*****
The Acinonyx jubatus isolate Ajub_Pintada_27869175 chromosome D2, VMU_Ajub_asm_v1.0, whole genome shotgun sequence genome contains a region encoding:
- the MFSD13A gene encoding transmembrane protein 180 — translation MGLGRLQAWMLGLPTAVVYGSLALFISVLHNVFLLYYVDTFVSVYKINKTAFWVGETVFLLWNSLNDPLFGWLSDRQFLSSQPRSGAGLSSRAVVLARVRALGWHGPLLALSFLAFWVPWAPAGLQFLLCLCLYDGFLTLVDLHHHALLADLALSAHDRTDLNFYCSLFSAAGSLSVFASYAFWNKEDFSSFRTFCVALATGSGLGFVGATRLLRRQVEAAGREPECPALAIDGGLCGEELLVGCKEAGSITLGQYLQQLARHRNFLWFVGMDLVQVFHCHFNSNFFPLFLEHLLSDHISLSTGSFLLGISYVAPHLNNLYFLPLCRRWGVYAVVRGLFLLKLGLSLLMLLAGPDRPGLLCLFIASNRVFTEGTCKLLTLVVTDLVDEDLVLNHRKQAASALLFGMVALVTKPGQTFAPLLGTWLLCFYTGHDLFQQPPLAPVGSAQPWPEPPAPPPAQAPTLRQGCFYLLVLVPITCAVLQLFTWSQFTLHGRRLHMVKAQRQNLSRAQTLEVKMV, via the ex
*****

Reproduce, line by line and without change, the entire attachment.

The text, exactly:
The Acinonyx jubatus isolate Ajub_Pintada_27869175 chromosome D2, VMU_Ajub_asm_v1.0, whole genome shotgun sequence genome contains a region encoding:
- the MFSD13A gene encoding transmembrane protein 180 — translation MGLGRLQAWMLGLPTAVVYGSLALFISVLHNVFLLYYVDTFVSVYKINKTAFWVGETVFLLWNSLNDPLFGWLSDRQFLSSQPRSGAGLSSRAVVLARVRALGWHGPLLALSFLAFWVPWAPAGLQFLLCLCLYDGFLTLVDLHHHALLADLALSAHDRTDLNFYCSLFSAAGSLSVFASYAFWNKEDFSSFRTFCVALATGSGLGFVGATRLLRRQVEAAGREPECPALAIDGGLCGEELLVGCKEAGSITLGQYLQQLARHRNFLWFVGMDLVQVFHCHFNSNFFPLFLEHLLSDHISLSTGSFLLGISYVAPHLNNLYFLPLCRRWGVYAVVRGLFLLKLGLSLLMLLAGPDRPGLLCLFIASNRVFTEGTCKLLTLVVTDLVDEDLVLNHRKQAASALLFGMVALVTKPGQTFAPLLGTWLLCFYTGHDLFQQPPLAPVGSAQPWPEPPAPPPAQAPTLRQGCFYLLVLVPITCAVLQLFTWSQFTLHGRRLHMVKAQRQNLSRAQTLEVKMV, via the ex